Sorry for being absent the past several weeks. Recently I had the unexpected opportunity to catch up on technology at the bedside (in the bed) at my local community hospital which I had been on the staff 16 years ago. I had been away in another community and only recently had returned to the area but practice in a more rural community in the same town. Some things change, and others never change. Chest pain is chest pain and shortness of breath are the same complaints. My arm band now had a bar code on it. The nurses all used wireless laptops for charting and reading orders.
The doctors were all still at the nursing stations either dictating or writing their chart notes. The doctors seem to be the last link in the chain of IT. I definitely had the feeling IT was "leaking in".
At my post operative visit in the cardiologist's office he was able to retrieve summaries, op reports and demographics via a portal, although he had not yet implemented EMR in his office.
I am now the beneficiary of a cardiac stent, placed into a ten year old coronary vein graft which had only 1% flow through it. Although ten years had passed without incident the old leg scar is still quite evident, more so than the long chest scar.
At the end of the rather prolonged angioplasty I was given a CD with a DICOM viewer and video for my own personal health record. Pictures are worth a thousand words and in the future if I have to have any other procedures this will be instantly available.
This was a far cry from the CABG (4 vessels) that was performed on me ten years ago. I was given a hand sketch of that procedure, which was lost many years ago and unavailable on short notice.
(not many patients are given advanced notice of acute coronary syndrome).
Just six months ago I had returned to near full time ophthalmology practice......the volume was up from 40 patients a day to over 50 patients a day. The practice had no EMR. Those are the numbers in productivity that are needed in some setting with capitation and/or heavy managed care intrustion, unless one adds cosmetic and/or refractive surgery to the mix. Most doctors want one thing from an EMR....improved efficiency and reduced cost, and not over a pay back of more than one year. ROIs must be short because the only predictability of reimbursement is that it will decrease and bureaucracy will increase. Common sense must intrude into the mix of the business of medicine.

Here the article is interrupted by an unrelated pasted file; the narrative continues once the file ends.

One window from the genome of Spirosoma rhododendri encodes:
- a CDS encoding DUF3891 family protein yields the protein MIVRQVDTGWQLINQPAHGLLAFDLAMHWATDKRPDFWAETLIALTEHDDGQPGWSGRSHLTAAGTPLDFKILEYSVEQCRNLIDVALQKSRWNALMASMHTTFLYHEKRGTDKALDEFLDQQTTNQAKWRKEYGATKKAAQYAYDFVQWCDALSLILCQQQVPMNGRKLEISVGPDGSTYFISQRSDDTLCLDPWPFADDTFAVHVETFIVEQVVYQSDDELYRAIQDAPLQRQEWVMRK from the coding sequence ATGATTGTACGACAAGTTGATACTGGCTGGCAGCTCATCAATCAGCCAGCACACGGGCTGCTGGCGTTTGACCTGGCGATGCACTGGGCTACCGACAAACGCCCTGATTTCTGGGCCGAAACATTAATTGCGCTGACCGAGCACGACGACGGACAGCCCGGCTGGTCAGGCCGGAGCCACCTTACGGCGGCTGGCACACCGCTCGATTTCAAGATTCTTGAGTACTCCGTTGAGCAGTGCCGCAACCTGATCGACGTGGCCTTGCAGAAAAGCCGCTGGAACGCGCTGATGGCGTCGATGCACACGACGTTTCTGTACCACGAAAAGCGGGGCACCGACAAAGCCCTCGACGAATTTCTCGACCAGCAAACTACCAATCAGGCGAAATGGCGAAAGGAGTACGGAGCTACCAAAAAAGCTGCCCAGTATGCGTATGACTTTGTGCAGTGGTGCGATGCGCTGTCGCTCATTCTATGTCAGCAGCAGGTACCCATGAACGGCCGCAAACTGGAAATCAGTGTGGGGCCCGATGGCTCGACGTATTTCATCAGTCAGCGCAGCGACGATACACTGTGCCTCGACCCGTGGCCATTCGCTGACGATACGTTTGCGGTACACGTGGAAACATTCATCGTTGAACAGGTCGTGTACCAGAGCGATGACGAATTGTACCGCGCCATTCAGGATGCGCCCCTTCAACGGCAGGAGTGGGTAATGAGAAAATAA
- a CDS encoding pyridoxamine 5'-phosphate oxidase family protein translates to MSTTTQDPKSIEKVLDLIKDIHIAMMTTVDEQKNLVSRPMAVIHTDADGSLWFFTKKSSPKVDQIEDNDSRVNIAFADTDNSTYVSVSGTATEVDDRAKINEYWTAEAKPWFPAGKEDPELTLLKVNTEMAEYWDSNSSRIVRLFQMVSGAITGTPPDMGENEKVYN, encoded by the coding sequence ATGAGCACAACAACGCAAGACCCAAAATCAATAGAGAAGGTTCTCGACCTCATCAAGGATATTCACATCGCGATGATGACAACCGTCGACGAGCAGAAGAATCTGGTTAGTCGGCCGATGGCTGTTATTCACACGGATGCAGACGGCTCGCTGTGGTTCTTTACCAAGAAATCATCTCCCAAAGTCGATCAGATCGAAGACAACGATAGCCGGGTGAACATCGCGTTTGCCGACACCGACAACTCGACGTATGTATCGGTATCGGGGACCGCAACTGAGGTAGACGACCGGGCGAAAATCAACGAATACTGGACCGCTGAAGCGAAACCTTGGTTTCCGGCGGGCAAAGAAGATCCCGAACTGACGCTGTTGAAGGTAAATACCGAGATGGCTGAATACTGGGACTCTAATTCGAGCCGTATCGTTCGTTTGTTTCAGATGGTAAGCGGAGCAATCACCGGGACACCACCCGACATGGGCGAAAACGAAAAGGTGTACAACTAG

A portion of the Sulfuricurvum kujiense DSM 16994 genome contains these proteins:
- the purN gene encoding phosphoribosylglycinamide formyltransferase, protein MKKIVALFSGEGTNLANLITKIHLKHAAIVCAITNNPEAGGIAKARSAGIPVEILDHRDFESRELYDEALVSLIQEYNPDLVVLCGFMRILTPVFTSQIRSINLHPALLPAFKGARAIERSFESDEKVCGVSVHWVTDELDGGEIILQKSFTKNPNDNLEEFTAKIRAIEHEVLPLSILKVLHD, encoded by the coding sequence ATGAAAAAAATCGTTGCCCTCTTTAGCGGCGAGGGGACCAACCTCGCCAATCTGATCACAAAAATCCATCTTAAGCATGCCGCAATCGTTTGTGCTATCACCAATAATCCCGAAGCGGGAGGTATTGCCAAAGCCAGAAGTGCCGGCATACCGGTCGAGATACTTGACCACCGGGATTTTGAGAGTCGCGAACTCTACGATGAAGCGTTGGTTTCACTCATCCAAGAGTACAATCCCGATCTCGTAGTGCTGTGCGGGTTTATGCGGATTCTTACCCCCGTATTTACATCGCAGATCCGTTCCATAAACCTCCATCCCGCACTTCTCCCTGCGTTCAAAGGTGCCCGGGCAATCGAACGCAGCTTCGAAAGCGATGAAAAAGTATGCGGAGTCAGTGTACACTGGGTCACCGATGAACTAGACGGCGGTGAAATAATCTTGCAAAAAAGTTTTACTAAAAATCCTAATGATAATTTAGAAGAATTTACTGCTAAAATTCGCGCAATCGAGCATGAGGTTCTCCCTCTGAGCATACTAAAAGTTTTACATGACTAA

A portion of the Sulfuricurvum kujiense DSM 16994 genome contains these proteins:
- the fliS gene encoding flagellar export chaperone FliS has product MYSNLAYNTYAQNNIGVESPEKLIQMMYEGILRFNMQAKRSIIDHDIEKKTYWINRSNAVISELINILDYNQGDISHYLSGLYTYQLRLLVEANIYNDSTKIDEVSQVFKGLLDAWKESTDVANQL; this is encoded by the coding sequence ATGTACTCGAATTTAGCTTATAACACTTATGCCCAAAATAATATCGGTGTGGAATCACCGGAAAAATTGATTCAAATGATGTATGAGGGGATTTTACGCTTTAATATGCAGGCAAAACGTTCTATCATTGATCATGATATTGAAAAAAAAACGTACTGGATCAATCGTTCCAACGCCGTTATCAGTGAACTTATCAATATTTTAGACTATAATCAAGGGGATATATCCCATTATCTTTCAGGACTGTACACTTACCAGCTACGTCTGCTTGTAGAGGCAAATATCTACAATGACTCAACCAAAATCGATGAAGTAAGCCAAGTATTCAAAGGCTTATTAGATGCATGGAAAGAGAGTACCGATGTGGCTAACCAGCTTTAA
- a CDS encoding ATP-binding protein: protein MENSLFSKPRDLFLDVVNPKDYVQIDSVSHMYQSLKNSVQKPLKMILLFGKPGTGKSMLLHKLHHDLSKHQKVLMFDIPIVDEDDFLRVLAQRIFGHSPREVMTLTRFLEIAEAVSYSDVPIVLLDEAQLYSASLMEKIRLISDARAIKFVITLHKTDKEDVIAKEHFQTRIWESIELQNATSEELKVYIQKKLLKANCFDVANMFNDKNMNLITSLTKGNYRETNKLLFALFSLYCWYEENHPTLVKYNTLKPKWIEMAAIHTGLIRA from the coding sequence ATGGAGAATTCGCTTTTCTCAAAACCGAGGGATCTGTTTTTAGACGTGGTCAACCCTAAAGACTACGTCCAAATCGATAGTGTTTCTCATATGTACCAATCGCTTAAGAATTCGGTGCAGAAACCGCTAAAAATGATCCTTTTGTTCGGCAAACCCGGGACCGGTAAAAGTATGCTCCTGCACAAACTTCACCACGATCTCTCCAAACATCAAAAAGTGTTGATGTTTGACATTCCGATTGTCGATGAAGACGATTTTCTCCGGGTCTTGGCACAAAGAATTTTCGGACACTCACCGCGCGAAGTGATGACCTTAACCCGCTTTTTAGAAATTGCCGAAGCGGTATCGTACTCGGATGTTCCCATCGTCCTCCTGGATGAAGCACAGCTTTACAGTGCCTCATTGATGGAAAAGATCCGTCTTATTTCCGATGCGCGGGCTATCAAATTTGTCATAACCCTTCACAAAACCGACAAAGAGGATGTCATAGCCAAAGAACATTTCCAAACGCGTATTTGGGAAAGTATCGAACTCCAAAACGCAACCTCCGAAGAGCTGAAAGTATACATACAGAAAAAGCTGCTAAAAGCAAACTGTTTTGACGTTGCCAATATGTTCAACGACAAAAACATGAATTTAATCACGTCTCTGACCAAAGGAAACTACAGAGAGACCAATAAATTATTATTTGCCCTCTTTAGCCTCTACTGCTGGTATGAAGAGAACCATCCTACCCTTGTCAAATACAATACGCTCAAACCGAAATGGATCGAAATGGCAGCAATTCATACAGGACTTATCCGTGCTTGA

Too many think tanks and doctor wannabees are draining dollars from patient care. Much of medicare's "fraud and abuse" mechanism revolve around inaccurate coding (obsolete ones), and complex schemes that require a graduate level education to understand.
My outlook is rather dismal....I used to be one of those optimistic "the glass is half full", now it is the other way around..."it is half empty". Yes, those who can negotiate the system get excellent care.....there will be more care for fewer patients.
The economic engine for a typical practice bears no relationship to how doctors are trained, nor how they want to practice medicine.....Non practitioners have no idea of the stresses involved and why doctors burn out from a profession that initially was very gratifying and rewarding.
I remain hopeful that IT will assist us all in patient care, and not become another misguided burden in caring for patients.
And, oh, by the way the bar coder broke and the nurse was delayed by over an hour trying to get medication for me. Imagine what it will be like when the server "crashes" (not if)
Happy Passover and Easter to all